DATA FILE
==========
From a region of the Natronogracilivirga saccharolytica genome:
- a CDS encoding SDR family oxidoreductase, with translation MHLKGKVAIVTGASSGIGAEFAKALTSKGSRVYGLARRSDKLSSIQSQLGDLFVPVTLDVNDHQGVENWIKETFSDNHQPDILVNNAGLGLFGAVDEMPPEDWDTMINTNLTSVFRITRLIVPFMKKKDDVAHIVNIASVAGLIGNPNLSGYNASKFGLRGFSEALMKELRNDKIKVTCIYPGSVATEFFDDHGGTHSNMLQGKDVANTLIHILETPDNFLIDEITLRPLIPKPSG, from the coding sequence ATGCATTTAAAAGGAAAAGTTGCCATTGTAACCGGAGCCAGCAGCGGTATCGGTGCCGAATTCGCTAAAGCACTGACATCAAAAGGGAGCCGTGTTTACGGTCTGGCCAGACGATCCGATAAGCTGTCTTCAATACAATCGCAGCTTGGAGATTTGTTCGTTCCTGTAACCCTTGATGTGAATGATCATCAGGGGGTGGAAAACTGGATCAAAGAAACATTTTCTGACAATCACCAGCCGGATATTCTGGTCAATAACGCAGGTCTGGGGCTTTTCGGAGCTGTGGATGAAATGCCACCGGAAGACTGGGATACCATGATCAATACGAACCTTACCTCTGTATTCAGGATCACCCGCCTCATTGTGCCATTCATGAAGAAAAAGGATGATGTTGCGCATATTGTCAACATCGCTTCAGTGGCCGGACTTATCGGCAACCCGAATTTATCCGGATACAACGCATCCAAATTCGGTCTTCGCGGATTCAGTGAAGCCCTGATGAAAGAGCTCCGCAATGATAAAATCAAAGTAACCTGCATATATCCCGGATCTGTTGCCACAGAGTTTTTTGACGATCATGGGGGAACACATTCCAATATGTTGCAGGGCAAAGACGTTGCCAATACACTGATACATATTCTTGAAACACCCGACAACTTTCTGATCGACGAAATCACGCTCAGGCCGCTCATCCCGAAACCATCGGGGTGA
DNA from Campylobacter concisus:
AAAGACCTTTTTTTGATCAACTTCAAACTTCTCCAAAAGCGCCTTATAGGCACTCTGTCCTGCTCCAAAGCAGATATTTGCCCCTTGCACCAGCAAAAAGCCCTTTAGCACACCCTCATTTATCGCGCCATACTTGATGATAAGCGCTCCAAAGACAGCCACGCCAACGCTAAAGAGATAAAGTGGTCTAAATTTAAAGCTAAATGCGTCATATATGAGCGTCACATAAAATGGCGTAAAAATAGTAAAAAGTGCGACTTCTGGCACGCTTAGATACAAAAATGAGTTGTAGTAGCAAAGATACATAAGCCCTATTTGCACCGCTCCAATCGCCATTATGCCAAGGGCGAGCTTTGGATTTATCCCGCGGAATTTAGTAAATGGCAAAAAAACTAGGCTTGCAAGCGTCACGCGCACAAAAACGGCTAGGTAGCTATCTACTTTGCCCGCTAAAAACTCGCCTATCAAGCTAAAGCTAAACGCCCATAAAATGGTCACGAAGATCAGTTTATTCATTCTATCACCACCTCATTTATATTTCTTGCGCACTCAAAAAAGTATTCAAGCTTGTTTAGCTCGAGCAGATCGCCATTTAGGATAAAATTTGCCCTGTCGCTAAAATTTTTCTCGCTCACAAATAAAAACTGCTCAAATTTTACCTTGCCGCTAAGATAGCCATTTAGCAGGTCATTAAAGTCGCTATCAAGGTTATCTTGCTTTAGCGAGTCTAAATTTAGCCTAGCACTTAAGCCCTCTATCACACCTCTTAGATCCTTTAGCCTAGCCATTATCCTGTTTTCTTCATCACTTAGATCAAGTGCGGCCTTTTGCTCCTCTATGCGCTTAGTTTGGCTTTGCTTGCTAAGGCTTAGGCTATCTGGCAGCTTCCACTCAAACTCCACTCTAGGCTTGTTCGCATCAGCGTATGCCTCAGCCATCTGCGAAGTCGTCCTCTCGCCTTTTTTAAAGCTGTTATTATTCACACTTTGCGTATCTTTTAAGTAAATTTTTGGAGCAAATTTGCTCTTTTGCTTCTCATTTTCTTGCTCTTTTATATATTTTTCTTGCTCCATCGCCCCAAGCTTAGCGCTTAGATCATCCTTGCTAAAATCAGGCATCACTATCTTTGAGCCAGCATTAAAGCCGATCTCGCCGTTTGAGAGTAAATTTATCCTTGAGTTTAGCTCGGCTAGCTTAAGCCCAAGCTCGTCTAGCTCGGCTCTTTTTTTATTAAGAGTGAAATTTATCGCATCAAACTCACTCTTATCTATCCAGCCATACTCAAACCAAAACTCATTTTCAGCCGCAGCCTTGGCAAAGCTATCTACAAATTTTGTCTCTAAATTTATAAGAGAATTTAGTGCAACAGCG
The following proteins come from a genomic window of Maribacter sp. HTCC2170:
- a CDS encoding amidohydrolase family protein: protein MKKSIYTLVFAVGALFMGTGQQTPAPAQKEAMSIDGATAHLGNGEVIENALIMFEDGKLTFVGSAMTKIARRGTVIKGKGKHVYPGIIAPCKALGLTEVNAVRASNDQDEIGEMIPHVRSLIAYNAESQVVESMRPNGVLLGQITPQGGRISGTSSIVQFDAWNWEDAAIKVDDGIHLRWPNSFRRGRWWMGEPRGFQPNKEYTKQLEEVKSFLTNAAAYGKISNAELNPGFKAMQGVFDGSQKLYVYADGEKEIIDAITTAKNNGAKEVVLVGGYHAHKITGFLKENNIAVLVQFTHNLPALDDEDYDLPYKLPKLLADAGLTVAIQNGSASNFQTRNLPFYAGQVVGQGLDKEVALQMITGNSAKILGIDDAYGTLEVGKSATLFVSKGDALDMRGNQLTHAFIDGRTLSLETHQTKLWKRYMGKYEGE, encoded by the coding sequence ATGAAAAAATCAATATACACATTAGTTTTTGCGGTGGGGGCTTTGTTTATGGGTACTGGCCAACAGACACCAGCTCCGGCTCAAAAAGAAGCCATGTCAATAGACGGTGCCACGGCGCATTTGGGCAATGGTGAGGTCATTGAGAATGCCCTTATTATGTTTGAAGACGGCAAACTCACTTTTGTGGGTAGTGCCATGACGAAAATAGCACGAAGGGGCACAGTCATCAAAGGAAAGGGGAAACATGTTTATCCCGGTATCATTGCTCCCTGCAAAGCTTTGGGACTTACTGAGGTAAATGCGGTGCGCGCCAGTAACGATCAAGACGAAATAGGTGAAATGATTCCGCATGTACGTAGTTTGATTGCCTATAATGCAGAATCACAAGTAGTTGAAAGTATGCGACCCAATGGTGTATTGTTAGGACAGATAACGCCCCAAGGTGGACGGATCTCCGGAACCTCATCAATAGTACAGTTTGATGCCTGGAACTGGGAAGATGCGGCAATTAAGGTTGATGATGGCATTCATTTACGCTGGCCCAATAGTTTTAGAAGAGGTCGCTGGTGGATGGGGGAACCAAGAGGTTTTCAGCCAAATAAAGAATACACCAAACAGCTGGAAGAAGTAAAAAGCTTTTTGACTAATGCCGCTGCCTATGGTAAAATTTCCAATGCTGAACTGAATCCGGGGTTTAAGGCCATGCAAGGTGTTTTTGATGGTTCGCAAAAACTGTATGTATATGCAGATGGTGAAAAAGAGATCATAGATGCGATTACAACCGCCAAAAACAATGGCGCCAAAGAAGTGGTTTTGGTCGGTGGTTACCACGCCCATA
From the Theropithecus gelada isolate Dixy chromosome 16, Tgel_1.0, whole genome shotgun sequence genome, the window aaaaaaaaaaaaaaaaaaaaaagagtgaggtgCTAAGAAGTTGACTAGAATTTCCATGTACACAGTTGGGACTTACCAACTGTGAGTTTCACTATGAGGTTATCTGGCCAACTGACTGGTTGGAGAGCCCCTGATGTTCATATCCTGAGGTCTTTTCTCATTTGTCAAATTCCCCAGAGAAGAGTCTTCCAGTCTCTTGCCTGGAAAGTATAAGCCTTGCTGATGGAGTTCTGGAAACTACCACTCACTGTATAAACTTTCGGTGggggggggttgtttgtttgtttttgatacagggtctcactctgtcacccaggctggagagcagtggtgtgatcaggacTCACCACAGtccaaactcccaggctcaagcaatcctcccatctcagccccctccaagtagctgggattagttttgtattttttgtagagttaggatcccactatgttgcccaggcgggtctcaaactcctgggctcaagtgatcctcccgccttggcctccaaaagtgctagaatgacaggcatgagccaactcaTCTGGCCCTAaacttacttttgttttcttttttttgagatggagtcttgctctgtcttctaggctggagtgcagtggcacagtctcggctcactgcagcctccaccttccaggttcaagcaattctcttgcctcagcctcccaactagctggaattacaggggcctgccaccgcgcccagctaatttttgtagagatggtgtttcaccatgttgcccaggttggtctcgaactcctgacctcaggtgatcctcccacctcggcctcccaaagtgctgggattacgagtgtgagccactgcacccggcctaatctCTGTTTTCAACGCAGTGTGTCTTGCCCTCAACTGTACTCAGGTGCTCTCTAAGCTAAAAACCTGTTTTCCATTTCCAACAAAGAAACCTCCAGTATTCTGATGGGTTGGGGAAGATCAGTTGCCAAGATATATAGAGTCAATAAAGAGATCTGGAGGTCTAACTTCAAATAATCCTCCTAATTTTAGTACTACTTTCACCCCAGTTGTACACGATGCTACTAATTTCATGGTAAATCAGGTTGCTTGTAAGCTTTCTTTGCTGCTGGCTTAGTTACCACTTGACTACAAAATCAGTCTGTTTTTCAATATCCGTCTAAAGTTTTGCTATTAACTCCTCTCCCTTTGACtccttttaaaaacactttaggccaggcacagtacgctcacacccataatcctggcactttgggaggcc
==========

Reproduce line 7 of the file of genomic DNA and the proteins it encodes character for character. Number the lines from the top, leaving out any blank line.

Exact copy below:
From the Theropithecus gelada isolate Dixy chromosome 16, Tgel_1.0, whole genome shotgun sequence genome, the window aaaaaaaaaaaaaaaaaaaaaagagtgaggtgCTAAGAAGTTGACTAGAATTTCCATGTACACAGTTGGGACTTACCAACTGTGAGTTTCACTATGAGGTTATCTGGCCAACTGACTGGTTGGAGAGCCCCTGATGTTCATATCCTGAGGTCTTTTCTCATTTGTCAAATTCCCCAGAGAAGAGTCTTCCAGTCTCTTGCCTGGAAAGTATAAGCCTTGCTGATGGAGTTCTGGAAACTACCACTCACTGTATAAACTTTCGGTGggggggggttgtttgtttgtttttgatacagggtctcactctgtcacccaggctggagagcagtggtgtgatcaggacTCACCACAGtccaaactcccaggctcaagcaatcctcccatctcagccccctccaagtagctgggattagttttgtattttttgtagagttaggatcccactatgttgcccaggcgggtctcaaactcctgggctcaagtgatcctcccgccttggcctccaaaagtgctagaatgacaggcatgagccaactcaTCTGGCCCTAaacttacttttgttttcttttttttgagatggagtcttgctctgtcttctaggctggagtgcagtggcacagtctcggctcactgcagcctccaccttccaggttcaagcaattctcttgcctcagcctcccaactagctggaattacaggggcctgccaccgcgcccagctaatttttgtagagatggtgtttcaccatgttgcccaggttggtctcgaactcctgacctcaggtgatcctcccacctcggcctcccaaagtgctgggattacgagtgtgagccactgcacccggcctaatctCTGTTTTCAACGCAGTGTGTCTTGCCCTCAACTGTACTCAGGTGCTCTCTAAGCTAAAAACCTGTTTTCCATTTCCAACAAAGAAACCTCCAGTATTCTGATGGGTTGGGGAAGATCAGTTGCCAAGATATATAGAGTCAATAAAGAGATCTGGAGGTCTAACTTCAAATAATCCTCCTAATTTTAGTACTACTTTCACCCCAGTTGTACACGATGCTACTAATTTCATGGTAAATCAGGTTGCTTGTAAGCTTTCTTTGCTGCTGGCTTAGTTACCACTTGACTACAAAATCAGTCTGTTTTTCAATATCCGTCTAAAGTTTTGCTATTAACTCCTCTCCCTTTGACtccttttaaaaacactttaggccaggcacagtacgctcacacccataatcctggcactttgggaggcc